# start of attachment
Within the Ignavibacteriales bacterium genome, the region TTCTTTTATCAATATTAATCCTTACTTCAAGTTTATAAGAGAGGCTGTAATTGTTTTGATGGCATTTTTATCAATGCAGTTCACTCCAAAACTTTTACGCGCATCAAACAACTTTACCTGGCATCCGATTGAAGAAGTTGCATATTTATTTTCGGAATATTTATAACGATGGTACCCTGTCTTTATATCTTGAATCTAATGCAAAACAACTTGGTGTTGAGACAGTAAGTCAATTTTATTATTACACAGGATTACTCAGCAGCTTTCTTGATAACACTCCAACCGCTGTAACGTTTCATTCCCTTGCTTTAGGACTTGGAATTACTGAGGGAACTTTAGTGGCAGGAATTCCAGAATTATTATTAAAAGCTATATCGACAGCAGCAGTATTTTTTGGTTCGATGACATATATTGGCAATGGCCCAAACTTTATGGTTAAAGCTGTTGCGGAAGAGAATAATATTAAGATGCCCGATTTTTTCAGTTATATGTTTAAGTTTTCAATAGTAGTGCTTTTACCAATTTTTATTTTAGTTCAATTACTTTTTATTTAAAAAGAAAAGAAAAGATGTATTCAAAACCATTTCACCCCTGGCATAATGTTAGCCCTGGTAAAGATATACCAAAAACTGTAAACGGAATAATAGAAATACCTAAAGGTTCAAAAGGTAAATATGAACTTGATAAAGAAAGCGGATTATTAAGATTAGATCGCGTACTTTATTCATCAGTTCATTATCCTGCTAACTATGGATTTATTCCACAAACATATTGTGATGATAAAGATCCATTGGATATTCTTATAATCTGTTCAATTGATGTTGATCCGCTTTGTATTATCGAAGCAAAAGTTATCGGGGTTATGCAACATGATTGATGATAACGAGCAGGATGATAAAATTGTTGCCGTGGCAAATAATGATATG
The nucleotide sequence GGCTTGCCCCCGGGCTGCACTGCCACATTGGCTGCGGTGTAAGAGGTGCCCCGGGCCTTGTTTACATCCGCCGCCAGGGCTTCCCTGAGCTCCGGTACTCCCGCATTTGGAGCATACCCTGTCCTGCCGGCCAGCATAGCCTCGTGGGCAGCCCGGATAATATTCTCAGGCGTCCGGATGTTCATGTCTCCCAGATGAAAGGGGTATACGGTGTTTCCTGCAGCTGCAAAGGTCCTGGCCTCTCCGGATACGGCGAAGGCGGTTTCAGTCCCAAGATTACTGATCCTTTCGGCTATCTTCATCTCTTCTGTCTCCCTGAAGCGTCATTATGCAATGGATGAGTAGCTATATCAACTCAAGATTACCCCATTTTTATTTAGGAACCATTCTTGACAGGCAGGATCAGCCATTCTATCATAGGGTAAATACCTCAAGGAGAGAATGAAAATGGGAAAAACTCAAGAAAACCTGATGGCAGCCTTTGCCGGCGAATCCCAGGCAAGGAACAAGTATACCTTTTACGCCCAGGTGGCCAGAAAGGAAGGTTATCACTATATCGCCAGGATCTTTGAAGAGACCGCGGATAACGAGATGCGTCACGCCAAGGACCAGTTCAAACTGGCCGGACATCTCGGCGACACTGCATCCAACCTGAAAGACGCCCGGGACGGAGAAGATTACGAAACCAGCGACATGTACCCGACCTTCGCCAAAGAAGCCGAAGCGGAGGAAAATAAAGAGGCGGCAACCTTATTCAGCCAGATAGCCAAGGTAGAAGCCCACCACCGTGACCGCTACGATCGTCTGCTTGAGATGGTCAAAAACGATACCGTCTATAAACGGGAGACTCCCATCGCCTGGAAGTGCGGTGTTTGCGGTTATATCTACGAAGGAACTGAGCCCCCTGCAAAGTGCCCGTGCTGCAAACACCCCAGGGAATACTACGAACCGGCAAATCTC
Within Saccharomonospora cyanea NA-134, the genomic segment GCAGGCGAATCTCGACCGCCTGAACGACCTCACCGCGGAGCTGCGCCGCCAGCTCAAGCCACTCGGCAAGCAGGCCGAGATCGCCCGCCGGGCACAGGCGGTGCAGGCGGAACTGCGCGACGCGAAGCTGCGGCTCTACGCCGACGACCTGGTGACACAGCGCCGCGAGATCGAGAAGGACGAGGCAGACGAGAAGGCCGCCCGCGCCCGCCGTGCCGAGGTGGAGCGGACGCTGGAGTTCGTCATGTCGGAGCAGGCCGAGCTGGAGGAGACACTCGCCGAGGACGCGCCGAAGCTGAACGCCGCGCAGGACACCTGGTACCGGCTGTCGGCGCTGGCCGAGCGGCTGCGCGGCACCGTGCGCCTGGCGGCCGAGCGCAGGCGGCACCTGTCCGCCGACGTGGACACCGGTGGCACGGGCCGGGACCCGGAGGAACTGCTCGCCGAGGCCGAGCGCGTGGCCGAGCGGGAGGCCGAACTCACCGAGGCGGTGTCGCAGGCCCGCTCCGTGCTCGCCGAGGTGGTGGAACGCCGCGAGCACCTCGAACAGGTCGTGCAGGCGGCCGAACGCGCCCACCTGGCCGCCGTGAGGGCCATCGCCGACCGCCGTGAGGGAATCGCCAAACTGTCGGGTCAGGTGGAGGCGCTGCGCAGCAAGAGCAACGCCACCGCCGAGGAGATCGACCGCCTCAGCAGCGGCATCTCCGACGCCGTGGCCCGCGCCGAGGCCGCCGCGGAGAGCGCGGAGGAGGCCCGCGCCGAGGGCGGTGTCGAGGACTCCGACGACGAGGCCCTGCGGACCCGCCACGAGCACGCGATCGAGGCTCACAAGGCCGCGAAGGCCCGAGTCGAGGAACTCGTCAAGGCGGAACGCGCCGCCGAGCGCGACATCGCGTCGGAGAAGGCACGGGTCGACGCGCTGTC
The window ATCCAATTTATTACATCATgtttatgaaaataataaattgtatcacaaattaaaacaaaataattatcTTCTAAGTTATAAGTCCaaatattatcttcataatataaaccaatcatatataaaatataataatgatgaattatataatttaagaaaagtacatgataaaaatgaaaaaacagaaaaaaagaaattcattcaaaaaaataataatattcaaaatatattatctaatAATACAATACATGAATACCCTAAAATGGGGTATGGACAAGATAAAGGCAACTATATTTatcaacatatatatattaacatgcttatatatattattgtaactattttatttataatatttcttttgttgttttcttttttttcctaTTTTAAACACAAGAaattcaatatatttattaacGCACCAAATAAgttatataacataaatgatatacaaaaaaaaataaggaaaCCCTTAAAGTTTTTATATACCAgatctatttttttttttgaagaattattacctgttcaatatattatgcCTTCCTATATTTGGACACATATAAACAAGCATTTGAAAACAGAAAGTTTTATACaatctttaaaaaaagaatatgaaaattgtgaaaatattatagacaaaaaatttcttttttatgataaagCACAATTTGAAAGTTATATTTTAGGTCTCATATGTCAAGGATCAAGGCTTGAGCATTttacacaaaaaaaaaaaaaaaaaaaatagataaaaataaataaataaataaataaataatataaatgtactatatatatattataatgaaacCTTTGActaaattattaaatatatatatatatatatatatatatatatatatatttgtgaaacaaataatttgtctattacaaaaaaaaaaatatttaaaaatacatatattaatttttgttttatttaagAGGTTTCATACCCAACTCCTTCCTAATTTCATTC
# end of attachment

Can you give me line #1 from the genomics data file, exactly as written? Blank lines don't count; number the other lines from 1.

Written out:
Within the Ignavibacteriales bacterium genome, the region TTCTTTTATCAATATTAATCCTTACTTCAAGTTTATAAGAGAGGCTGTAATTGTTTTGATGGCATTTTTATCAATGCAGTTCACTCCAAAACTTTTACGCGCATCAAACAACTTTACCTGGCATCCGATTGAAGAAGTTGCATATTTATTTTCGGAATATTTATAACGATGGTACCCTGTCTTTATATCTTGAATCTAATGCAAAACAACTTGGTGTTGAGACAGTAAGTCAATTTTATTATTACACAGGATTACTCAGCAGCTTTCTTGATAACACTCCAACCGCTGTAACGTTTCATTCCCTTGCTTTAGGACTTGGAATTACTGAGGGAACTTTAGTGGCAGGAATTCCAGAATTATTATTAAAAGCTATATCGACAGCAGCAGTATTTTTTGGTTCGATGACATATATTGGCAATGGCCCAAACTTTATGGTTAAAGCTGTTGCGGAAGAGAATAATATTAAGATGCCCGATTTTTTCAGTTATATGTTTAAGTTTTCAATAGTAGTGCTTTTACCAATTTTTATTTTAGTTCAATTACTTTTTATTTAAAAAGAAAAGAAAAGATGTATTCAAAACCATTTCACCCCTGGCATAATGTTAGCCCTGGTAAAGATATACCAAAAACTGTAAACGGAATAATAGAAATACCTAAAGGTTCAAAAGGTAAATATGAACTTGATAAAGAAAGCGGATTATTAAGATTAGATCGCGTACTTTATTCATCAGTTCATTATCCTGCTAACTATGGATTTATTCCACAAACATATTGTGATGATAAAGATCCATTGGATATTCTTATAATCTGTTCAATTGATGTTGATCCGCTTTGTATTATCGAAGCAAAAGTTATCGGGGTTATGCAACATGATTGATGATAACGAGCAGGATGATAAAATTGTTGCCGTGGCAAATAATGATATG